Along with an increase in interest for baseball cards, the sports card show market exploded in the 1980s. Along with it came opportunities for autograph sessions with well-known former players, who started to earn significant amounts of money from those appearances.
A few would up catching the attention of the IRS.
Willie McCovey and Duke Snider were regular guests at big shows in the 1980s. Both later admitted to not reporting all of their sports memorabilia-related income and were hit with federal tax evasion charges. McCovey told investigators he was once paid $33,000 in cash at the “500 Home Run Club Show”, a large Atlantic City event attended by numerous other Hall of Famers. Snider also attended the show.
Both men were sentenced to probation and handed $5,000 fines on the same day several years later. On Tuesday, more than 18 years after their probation period ended, McCovey and Snider were granted pardons by President Obama.
It’s a largely ceremonial gesture and formal expression of the government’s forgiveness. The conviction isn’t erased from the record but a pardon does offer some relief from the long-term impact of a felony conviction through restoration of civil rights such as voting, jury service or obtaining licenses.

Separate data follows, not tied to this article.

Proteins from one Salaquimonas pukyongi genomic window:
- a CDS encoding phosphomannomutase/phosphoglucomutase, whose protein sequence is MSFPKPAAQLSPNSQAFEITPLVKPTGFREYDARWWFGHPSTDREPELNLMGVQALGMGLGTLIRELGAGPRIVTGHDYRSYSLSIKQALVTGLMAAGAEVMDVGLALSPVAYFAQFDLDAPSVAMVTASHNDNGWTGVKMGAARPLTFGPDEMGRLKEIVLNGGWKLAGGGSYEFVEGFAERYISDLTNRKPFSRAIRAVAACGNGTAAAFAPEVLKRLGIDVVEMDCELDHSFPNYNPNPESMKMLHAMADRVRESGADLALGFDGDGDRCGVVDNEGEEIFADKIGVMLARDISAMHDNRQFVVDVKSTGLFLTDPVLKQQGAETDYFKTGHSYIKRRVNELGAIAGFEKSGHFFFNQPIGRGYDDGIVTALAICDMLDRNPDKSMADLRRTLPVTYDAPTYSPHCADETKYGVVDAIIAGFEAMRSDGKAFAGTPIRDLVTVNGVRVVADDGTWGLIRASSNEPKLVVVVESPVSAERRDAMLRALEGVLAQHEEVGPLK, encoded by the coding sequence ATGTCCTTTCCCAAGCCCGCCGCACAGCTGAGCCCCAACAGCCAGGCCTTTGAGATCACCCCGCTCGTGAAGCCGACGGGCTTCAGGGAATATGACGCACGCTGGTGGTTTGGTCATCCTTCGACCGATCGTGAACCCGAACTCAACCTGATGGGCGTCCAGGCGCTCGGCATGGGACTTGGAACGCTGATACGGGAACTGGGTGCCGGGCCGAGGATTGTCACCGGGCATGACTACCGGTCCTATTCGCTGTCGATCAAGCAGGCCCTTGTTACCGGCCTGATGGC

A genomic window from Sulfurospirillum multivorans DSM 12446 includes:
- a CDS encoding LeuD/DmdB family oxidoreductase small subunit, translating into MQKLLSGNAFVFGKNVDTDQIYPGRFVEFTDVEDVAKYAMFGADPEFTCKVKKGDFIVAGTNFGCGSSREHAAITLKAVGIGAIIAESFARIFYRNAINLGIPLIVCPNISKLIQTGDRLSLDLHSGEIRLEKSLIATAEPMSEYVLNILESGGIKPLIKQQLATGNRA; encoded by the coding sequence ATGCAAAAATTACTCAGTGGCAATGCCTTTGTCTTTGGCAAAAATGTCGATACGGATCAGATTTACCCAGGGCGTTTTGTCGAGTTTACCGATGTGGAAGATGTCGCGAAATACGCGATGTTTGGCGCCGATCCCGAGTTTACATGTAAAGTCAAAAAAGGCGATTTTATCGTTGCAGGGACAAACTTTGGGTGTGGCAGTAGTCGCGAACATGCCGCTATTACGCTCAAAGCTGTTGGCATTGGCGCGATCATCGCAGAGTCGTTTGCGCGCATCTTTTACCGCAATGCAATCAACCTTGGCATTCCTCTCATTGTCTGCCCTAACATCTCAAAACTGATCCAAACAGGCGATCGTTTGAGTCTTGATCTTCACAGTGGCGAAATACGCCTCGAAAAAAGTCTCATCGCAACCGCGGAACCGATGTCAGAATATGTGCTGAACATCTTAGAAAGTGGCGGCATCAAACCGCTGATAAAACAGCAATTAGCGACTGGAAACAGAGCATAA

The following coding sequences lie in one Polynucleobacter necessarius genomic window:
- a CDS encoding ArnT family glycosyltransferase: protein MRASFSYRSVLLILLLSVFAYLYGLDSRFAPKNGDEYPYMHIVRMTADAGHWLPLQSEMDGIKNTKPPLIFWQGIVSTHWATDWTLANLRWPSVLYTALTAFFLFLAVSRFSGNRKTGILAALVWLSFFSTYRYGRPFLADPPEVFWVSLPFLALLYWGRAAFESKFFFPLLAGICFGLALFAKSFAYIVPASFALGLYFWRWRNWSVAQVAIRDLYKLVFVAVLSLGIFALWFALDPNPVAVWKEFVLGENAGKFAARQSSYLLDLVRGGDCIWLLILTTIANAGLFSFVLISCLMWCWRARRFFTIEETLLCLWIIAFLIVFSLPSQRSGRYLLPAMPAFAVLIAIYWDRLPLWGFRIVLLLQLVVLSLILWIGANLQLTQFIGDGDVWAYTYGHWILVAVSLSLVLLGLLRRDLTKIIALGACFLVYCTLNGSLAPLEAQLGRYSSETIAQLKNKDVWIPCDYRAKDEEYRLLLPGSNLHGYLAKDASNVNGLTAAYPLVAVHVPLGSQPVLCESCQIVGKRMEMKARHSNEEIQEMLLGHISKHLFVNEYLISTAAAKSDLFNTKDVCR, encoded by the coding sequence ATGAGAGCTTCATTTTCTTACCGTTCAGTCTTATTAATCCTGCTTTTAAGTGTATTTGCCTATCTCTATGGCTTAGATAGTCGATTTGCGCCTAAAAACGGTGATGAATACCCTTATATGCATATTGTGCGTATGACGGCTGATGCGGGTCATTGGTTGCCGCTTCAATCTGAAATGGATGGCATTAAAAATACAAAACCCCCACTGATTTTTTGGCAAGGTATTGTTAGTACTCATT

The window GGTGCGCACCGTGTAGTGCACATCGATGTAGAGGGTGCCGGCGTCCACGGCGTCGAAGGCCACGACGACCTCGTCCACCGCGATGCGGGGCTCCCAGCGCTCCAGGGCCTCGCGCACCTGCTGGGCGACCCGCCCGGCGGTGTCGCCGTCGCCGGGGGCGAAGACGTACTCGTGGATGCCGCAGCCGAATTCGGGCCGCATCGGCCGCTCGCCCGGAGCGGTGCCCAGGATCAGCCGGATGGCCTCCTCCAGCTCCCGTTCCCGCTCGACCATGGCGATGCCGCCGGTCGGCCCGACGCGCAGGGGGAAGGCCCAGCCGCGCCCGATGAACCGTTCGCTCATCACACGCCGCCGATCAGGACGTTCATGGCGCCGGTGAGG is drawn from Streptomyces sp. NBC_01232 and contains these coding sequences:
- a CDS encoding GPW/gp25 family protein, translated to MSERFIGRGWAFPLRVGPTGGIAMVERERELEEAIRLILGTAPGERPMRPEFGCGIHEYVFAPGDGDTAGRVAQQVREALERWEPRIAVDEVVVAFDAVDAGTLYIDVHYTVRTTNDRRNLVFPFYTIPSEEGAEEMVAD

“I want to express my sincere gratitude to President Obama not only for this kind gesture on my behalf,” said McCovey, now 79. “But also for his tireless service to all Americans. He will be deeply missed and I wish him all the best in the future.”
Snider died in 2011.
McCovey failed to declare nearly $70,000 of the income he made on the show circuit between 1988 and 1990, telling a judge at the time “It’s one of those things that was overlooked at the time and I do accept responsibility for it.”
Snider, the popular former Brooklyn Dodger, admitted to not reporting over $100,000 in income between 1984 and 1993. Snider said at the time that he needed the income because bad business decisions had left him with little savings. He was forced to pay nearly $30,000 in back taxes.
“I made the wrong choice,” Snider stated outside the courtroom that day. “I was knowledgeable. I was aware of the crime I was involved in. And I made the wrong choice. I hope the effects of it won’t hurt baseball that badly.”